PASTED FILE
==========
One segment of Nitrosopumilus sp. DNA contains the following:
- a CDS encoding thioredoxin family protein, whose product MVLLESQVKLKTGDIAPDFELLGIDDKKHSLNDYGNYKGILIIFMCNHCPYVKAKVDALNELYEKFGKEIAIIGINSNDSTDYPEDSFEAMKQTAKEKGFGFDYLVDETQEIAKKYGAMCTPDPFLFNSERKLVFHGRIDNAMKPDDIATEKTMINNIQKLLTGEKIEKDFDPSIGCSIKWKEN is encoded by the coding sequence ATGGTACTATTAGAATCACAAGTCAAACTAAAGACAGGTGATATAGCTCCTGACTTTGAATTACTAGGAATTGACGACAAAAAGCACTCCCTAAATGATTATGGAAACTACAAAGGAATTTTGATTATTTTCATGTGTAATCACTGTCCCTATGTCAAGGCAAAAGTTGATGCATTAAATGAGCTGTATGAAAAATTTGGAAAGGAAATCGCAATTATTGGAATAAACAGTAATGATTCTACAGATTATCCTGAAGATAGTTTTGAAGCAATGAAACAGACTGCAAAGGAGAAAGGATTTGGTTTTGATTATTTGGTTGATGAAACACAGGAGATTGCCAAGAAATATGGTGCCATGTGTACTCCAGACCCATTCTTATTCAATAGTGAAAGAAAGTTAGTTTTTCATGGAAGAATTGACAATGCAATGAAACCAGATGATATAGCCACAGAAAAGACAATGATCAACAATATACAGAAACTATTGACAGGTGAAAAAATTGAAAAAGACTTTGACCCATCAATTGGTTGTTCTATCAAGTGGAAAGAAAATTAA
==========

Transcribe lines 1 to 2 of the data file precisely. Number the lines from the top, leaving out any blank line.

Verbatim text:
One segment of Nitrosopumilus sp. DNA contains the following:
- a CDS encoding thioredoxin family protein, whose product MVLLESQVKLKTGDIAPDFELLGIDDKKHSLNDYGNYKGILIIFMCNHCPYVKAKVDALNELYEKFGKEIAIIGINSNDSTDYPEDSFEAMKQTAKEKGFGFDYLVDETQEIAKKYGAMCTPDPFLFNSERKLVFHGRIDNAMKPDDIATEKTMINNIQKLLTGEKIEKDFDPSIGCSIKWKEN is encoded by the coding sequence ATGGTACTATTAGAATCACAAGTCAAACTAAAGACAGGTGATATAGCTCCTGACTTTGAATTACTAGGAATTGACGACAAAAAGCACTCCCTAAATGATTATGGAAACTACAAAGGAATTTTGATTATTTTCATGTGTAATCACTGTCCCTATGTCAAGGCAAAAGTTGATGCATTAAATGAGCTGTATGAAAAATTTGGAAAGGAAATCGCAATTATTGGAATAAACAGTAATGATTCTACAGATTATCCTGAAGATAGTTTTGAAGCAATGAAACAGACTGCAAAGGAGAAAGGATTTGGTTTTGATTATTTGGTTGATGAAACACAGGAGATTGCCAAGAAATATGGTGCCATGTGTACTCCAGACCCATTCTTATTCAATAGTGAAAGAAAGTTAGTTTTTCATGGAAGAATTGACAATGCAATGAAACCAGATGATATAGCCACAGAAAAGACAATGATCAACAATATACAGAAACTATTGACAGGTGAAAAAATTGAAAAAGACTTTGACCCATCAATTGGTTGTTCTATCAAGTGGAAAGAAAATTAA